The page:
On a snowy afternoon about the middle of January 1881, a few of the Worthies of the Village were seated in Mr Hendersons over a social glass: James Pearson, a Joiner from Ravelrig, James Fairbairn Snr, a Joiner from Balerno, James Craik, a Coal Merchant from Balerno, George Henderson, a Coal Merchant from Balerno, William Garlick, the manager of Hannahfield Quarries, and and the Inn-keeper Alex. Henderson were of the Company.
A conversation naturally arose in the propriety of celebrating in a social manner the birthday of Scotland’s National Bard. While so engaged devising in what manner this might best be carried out, there entered the room all covered with snow another worthy, James Wales, a butcher from Currie
who by strange but happy coincidence had been thinking about the same laudable object. His arrival was hailed with a hearty cheer and a happy inspiration prompted him in reply to their shout of welcome to break out with ‘He’ll hae misfortunes great an sma’, But aye a heart aboon them a’, He’ll be a credit tae us a’ , We’ll a’ be prood ower Robin.’
Recognising this outburst as a good omen of success, the resolution to have a social meeting on the anniversary of the Poet was instantly and enthusiastically adopted. Arrangements were immediately made with Mr Henderson regarding the providing what was necessary for so important and occasion.
On the evening of the ever-memorable 25th January 1881, there assembled in responses to the very short invitation given, a Company of 23 gentlemen. The Chair was occupied by Mr James Pearson (Snr.), Ravelrig. He presided with his accustomed dignity and joviality of manner and by the charm of his great sociability, contributed in no small degree to the hilarity and harmony of the evening. He also entertained the Company with his favourite song:-
‘There lives a lass by yonder burn,
that jinks aboot the seggan,
An’ aft’ she gied her sheep a turn,
To feed among the bracken,
Could I believe, She’d woo’ wi’ me,
An’ tak’ me for her laddie,
I’d oftimes slip oot ower the lea,
an’ row her in my plaidie.
I maun awa, I canna’ stay
Should a’ gang tapselteerie,
Tho’ bogles meet me in the way
This nicht I’ll see my dearie.’
Mr James Fairbairn, Joiner, filled the position of Croupier. The health of the “Queen and Royal Family” having been right loyally drunk by the Company, the Chairman, in his ever pithy style, then called upon those assembled to drink to the “Honoured Memory of Robert Burns.” Various songs were sung throughout the evening and, when the hour of eleven struck, each one felt “the golden hours had swiftly flown.” Then, grasping hand in hand, the Company sang with feelings of kindliest sympathy, “Auld Lang Syne”. So ended the first celebration.” (Extract from the Records of the Balerno Burns Club – January 1881 )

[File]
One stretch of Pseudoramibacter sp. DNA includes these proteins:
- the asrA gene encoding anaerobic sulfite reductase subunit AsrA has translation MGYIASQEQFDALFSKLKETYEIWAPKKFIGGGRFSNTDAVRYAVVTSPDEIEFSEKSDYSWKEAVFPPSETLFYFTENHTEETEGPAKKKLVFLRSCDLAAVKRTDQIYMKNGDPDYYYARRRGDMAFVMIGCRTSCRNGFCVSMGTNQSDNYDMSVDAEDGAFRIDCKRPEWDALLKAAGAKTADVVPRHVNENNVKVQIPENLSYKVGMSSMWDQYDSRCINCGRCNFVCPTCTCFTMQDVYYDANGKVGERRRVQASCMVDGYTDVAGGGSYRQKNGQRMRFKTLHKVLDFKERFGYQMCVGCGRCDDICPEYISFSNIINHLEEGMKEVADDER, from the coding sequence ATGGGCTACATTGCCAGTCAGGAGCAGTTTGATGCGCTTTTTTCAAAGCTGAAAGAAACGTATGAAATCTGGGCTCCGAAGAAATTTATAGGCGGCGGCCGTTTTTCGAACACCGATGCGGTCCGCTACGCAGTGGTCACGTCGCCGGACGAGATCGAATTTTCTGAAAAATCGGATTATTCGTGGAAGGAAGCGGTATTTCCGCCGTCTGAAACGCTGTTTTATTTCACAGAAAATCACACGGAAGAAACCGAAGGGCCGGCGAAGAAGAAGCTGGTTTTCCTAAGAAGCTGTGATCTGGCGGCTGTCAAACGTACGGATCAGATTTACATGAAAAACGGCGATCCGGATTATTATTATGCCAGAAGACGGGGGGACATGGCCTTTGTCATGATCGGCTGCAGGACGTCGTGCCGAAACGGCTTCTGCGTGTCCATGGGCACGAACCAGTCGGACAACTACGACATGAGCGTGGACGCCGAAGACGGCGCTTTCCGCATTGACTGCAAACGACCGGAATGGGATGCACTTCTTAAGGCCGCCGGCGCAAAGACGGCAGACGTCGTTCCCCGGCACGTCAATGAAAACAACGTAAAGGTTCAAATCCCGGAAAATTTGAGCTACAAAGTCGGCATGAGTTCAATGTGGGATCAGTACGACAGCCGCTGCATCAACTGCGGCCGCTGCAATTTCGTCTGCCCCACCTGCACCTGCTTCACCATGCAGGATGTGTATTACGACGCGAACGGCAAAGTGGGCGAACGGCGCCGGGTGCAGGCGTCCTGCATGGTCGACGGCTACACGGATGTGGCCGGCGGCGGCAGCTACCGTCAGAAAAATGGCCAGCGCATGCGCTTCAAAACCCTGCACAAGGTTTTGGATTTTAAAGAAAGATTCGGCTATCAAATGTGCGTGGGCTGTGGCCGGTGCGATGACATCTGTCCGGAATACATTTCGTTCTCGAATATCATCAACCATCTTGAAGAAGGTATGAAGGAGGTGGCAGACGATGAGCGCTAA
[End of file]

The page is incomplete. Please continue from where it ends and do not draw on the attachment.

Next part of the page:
The Club’s reputation spread fast throughout Balerno and Currie, with an entry in the Club Records of a meeting in Christmas Week 1882 stating: “ the Tickets for the Haggis were taken up by 18th January 1883 – great anxiety being shown to obtain them e.g. the Treasurer was solicited for tickets in the Kirk Lobby on Sunday. “
The Club grew in membership with our first Secretary, John Fairbairn, keeping excellent handwritten records of every Meeting and Annual Supper for over 50 years until 1932. Suppers in memory of Robert Burns have been held annually since 1881 with breaks during the two World Wars, the second of which lasted until the Club reconvened in 1955.
A sign of a different age was the 1889 Supper being cancelled following the death of club member Peter Henderson, in 1901 following the death of Queen Victoria, and in 1906 and 1913, following the deaths of Club stalwarts David Fairbairn and George Robertson. That ‘bothy ballad’ sung by James Pearson in 1881, given the name “The Balerno Song” by some past Club member, is still sung at all of our annual Suppers and is as good a way of commemorating the efforts of our Founder Members and that first Club celebration as any.
The small farming village of Balerno, home of ‘Let it Blaw’, has changed a lot since 1881 with the ways of the City creeping westwards. Henderson’s Inn, home of those first meetings, now the Grey Horse Inn, is still the same popular local inn as it was when that first discussion took place regarding “ the propriety of celebrating in a social manner the birthday of Scotland’s National Bard.”
Today, almost 140 years on, the Club carries on very much as it’s always done, the Annual Supper being the main event of our year. All toasts, replies, songs and recitations are given by Club Members. Numbers attending the Supper have exceeded 110 on one or two occasions and membership, which is limited by the accommodation available for the Supper within Balerno, has increased with the figure now being 90 or thereabouts; and there’s always new blood ready to fill any vacancies.